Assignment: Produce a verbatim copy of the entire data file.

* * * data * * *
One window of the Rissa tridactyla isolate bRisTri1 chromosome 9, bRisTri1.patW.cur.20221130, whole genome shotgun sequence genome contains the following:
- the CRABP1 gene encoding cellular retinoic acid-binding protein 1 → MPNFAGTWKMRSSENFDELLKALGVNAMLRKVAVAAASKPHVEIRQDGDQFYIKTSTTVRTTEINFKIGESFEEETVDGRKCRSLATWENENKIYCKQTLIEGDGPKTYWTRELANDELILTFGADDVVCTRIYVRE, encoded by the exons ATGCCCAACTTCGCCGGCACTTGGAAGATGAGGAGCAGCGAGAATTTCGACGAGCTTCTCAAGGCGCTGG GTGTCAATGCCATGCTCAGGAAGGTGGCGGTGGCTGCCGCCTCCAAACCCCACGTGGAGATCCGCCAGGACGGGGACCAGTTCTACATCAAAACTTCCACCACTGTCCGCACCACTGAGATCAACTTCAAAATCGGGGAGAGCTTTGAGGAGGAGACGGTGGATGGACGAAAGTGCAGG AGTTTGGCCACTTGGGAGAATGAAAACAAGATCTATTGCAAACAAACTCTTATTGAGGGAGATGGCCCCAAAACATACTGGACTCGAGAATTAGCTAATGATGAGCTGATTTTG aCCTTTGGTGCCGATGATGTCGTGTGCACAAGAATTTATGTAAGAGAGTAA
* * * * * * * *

One window of the Rissa tridactyla isolate bRisTri1 chromosome 9, bRisTri1.patW.cur.20221130, whole genome shotgun sequence genome contains the following:
- the CRABP1 gene encoding cellular retinoic acid-binding protein 1 → MPNFAGTWKMRSSENFDELLKALGVNAMLRKVAVAAASKPHVEIRQDGDQFYIKTSTTVRTTEINFKIGESFEEETVDGRKCRSLATWENENKIYCKQTLIEGDGPKTYWTRELANDELILTFGADDVVCTRIYVRE, encoded by the exons ATGCCCAACTTCGCCGGCACTTGGAAGATGAGGAGCAGCGAGAATTTCGACGAGCTTCTCAAGGCGCTGG GTGTCAATGCCATGCTCAGGAAGGTGGCGGTGGCTGCCGCCTCCAAACCCCACGTGGAGATCCGCCAGGACGGGGACCAGTTCTACATCAAAACTTCCACCACTGTCCGCACCACTGAGATCAACTTCAAAATCGGGGAGAGCTTTGAGGAGGAGACGGTGGATGGACGAAAGTGCAGG AGTTTGGCCACTTGGGAGAATGAAAACAAGATCTATTGCAAACAAACTCTTATTGAGGGAGATGGCCCCAAAACATACTGGACTCGAGAATTAGCTAATGATGAGCTGATTTTG aCCTTTGGTGCCGATGATGTCGTGTGCACAAGAATTTATGTAAGAGAGTAA